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Christopher Columbus

History - His Voyages - Columbus Announces His Discovery - Columbus Death

Columbus, Christopher (Italian, Cristoforo Colombo, Spanish, Cristóbal Colón) (1451-1506), Italian-Spanish navigator who sailed west across the Atlantic Ocean in search of a route to Asia but achieved fame by making landfall, instead, in the Caribbean Sea. Columbus was born in Genoa, Italy. His father was a weaver, and it is believed that Christopher entered this trade as a young man. Information about the beginning of his seafaring career is uncertain, but the independent city-state of Genoa had a busy port, and he may have sailed as a commercial agent in his youth. In the mid-1470s he made his first trading voyage to the island of Khíos, in the Aegean Sea. In 1476 he sailed with a convoy bound for England. Legend has it that the fleet was attacked by pirates off the coast of Portugal, where Columbus's ship was sunk, but he swam to shore and took refuge in

Lisbon. Settling there, where his brother Bartholomew Columbus was working as a cartographer, he was married in 1479 to the daughter of the governor of the island of Porto Santo. Diego Columbus, the only child of this marriage, was born in 1480.

Based on information acquired during his travels, and by reading and studying charts and maps, Christopher concluded that the Earth was 25 per cent smaller than was previously thought, and composed mostly of land. On the basis of these faulty beliefs, he decided that Asia could be reached quickly by sailing west. In 1484 he submitted his theories to John II, king of Portugal, petitioning him to finance a westward crossing of the Atlantic Ocean. His proposal was rejected by a royal maritime commission because of his miscalculations and because Portuguese ships were on the point of finding a sea route to Asia around Africa.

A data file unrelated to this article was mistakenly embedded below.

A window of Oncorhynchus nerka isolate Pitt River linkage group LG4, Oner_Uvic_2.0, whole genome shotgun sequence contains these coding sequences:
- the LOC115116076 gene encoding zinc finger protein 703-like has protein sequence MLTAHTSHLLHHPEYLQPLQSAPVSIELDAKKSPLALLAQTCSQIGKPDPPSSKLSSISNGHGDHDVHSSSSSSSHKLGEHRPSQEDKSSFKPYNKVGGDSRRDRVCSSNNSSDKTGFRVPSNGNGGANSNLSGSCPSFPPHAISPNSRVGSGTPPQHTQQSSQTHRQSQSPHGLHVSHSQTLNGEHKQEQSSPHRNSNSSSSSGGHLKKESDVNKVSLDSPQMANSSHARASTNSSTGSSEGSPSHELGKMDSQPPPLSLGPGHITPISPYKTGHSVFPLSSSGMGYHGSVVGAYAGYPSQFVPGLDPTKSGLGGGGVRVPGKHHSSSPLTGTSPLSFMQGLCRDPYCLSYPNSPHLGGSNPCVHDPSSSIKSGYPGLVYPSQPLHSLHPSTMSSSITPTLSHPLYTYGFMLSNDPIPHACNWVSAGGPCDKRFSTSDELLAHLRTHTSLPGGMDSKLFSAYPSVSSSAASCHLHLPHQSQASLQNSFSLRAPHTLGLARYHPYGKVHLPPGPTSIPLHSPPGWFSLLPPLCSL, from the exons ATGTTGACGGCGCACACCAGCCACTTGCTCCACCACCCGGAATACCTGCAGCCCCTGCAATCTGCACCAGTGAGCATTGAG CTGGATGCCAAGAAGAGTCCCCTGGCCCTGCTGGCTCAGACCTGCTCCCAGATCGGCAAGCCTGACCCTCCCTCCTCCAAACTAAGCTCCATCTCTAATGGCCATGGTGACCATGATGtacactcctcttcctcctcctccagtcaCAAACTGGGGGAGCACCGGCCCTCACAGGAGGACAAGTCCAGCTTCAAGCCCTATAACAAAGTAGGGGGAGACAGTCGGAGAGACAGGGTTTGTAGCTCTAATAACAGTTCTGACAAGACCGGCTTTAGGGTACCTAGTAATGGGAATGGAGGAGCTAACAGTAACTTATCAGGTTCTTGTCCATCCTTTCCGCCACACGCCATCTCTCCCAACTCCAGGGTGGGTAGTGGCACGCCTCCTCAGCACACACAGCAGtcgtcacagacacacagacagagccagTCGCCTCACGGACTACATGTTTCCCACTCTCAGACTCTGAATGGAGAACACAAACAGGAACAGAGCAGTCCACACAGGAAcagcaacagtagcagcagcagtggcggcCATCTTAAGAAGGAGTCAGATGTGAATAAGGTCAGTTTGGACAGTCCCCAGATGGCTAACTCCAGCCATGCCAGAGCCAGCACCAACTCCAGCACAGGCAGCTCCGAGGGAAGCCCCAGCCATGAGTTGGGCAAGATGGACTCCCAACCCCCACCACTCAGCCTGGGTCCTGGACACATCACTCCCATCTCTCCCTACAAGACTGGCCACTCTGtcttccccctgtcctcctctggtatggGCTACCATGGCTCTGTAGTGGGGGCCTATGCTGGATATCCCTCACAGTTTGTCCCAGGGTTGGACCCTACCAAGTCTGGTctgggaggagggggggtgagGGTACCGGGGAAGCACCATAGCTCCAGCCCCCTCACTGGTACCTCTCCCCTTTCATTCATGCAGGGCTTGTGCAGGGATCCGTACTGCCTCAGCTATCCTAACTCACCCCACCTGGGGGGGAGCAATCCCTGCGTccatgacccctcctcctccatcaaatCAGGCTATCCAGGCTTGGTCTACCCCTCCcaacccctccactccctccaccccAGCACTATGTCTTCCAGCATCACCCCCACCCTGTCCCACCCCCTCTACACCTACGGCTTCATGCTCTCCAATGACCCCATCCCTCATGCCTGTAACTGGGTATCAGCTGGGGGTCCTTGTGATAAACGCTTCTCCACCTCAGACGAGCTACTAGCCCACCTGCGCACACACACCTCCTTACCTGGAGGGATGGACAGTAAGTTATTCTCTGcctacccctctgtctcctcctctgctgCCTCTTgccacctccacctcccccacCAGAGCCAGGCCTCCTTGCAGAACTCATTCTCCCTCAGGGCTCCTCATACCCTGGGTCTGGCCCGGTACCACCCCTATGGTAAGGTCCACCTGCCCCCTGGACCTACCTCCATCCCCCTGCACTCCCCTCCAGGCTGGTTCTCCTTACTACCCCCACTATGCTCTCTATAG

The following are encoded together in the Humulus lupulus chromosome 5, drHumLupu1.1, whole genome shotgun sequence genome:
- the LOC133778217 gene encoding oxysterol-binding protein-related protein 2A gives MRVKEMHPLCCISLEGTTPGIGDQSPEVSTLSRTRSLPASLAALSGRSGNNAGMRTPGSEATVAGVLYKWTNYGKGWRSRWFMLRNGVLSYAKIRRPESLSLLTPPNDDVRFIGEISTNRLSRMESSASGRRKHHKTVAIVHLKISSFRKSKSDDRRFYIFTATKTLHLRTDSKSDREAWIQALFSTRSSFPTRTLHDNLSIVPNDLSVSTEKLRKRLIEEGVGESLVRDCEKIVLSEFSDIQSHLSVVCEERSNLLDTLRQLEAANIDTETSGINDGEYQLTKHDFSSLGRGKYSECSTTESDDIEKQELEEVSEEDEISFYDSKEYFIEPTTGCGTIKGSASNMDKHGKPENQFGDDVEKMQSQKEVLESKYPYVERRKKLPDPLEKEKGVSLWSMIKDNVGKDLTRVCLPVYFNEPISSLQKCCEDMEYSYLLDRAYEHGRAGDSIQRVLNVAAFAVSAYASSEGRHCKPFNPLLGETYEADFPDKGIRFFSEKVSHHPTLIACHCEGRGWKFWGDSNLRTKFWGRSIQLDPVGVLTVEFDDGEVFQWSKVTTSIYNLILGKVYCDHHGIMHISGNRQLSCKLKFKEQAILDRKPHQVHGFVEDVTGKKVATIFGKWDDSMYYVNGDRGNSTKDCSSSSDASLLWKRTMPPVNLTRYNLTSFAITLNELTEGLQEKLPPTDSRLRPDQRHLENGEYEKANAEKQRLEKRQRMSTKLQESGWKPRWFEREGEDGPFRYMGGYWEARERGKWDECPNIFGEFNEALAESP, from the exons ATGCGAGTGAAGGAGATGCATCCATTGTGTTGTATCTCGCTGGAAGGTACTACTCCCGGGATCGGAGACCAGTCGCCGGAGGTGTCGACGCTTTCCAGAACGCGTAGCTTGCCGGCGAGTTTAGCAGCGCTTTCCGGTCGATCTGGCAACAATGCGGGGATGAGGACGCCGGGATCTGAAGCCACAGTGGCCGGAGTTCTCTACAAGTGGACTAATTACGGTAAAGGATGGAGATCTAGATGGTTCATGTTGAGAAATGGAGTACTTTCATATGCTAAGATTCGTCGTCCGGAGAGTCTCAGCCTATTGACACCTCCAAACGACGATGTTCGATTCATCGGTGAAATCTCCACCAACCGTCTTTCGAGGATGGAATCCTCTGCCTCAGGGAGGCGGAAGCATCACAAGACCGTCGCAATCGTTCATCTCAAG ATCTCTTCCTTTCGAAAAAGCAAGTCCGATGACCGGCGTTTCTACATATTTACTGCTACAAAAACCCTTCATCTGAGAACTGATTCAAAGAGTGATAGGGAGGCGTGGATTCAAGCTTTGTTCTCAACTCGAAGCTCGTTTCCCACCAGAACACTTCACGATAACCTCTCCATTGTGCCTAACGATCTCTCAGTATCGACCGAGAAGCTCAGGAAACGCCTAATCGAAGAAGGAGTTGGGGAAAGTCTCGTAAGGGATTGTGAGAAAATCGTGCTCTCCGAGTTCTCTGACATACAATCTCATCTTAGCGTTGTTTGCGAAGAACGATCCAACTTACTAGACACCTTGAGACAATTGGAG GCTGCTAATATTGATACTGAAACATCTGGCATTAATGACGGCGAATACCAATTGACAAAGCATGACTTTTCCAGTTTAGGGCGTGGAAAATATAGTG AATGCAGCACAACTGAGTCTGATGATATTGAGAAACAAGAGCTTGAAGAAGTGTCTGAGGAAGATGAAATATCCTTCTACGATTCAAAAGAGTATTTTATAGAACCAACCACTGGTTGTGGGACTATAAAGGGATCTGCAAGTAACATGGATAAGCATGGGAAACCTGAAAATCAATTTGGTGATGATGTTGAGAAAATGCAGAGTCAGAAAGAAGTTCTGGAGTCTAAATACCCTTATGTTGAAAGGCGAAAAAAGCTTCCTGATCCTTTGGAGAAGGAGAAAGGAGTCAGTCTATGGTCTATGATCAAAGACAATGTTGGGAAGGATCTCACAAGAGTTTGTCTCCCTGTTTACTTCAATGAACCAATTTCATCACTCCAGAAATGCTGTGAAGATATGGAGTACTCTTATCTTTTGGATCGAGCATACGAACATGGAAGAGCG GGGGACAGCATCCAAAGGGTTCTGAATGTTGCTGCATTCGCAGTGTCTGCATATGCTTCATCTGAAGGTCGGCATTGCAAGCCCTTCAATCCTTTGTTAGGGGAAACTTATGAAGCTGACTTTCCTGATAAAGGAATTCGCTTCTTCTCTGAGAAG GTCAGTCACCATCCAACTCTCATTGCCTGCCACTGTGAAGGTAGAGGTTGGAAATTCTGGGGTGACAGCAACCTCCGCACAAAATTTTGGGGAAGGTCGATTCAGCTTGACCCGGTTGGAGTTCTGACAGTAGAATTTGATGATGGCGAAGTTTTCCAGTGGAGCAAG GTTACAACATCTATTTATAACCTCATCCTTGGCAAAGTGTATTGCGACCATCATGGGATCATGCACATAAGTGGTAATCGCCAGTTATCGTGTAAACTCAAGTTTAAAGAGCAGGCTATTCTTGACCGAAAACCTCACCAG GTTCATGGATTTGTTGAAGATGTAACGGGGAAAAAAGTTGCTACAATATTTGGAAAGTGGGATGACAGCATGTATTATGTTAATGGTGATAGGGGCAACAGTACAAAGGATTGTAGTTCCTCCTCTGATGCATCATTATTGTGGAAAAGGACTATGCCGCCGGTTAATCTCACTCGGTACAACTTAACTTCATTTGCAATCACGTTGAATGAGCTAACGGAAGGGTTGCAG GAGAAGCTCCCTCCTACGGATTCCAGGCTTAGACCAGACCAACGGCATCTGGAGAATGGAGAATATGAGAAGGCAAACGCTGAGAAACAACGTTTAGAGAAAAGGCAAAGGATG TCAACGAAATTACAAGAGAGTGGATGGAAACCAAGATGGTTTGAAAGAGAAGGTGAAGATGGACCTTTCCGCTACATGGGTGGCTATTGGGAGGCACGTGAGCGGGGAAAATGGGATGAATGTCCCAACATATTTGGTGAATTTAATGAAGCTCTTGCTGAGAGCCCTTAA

Soon after, Columbus moved to Spain, where his plans won the support of several influential people, and he secured an introduction, in 1486, to Isabella I, queen of Castile. About this time, Columbus, then a widower, met Beatriz Enriquez, who became his mistress and the mother of his second son, Ferdinand Columbus. In Spain, as in Portugal, a royal commission rejected his plan. Columbus continued to seek support, however, and in April 1492 his persistence was rewarded: Ferdinand V, king of Castile, and Queen Isabella agreed to sponsor the expedition. The signed contract stipulated that Columbus was to become viceroy of all territories he located; other rewards included a hereditary peerage and one-tenth of all precious metals found within his jurisdiction. 

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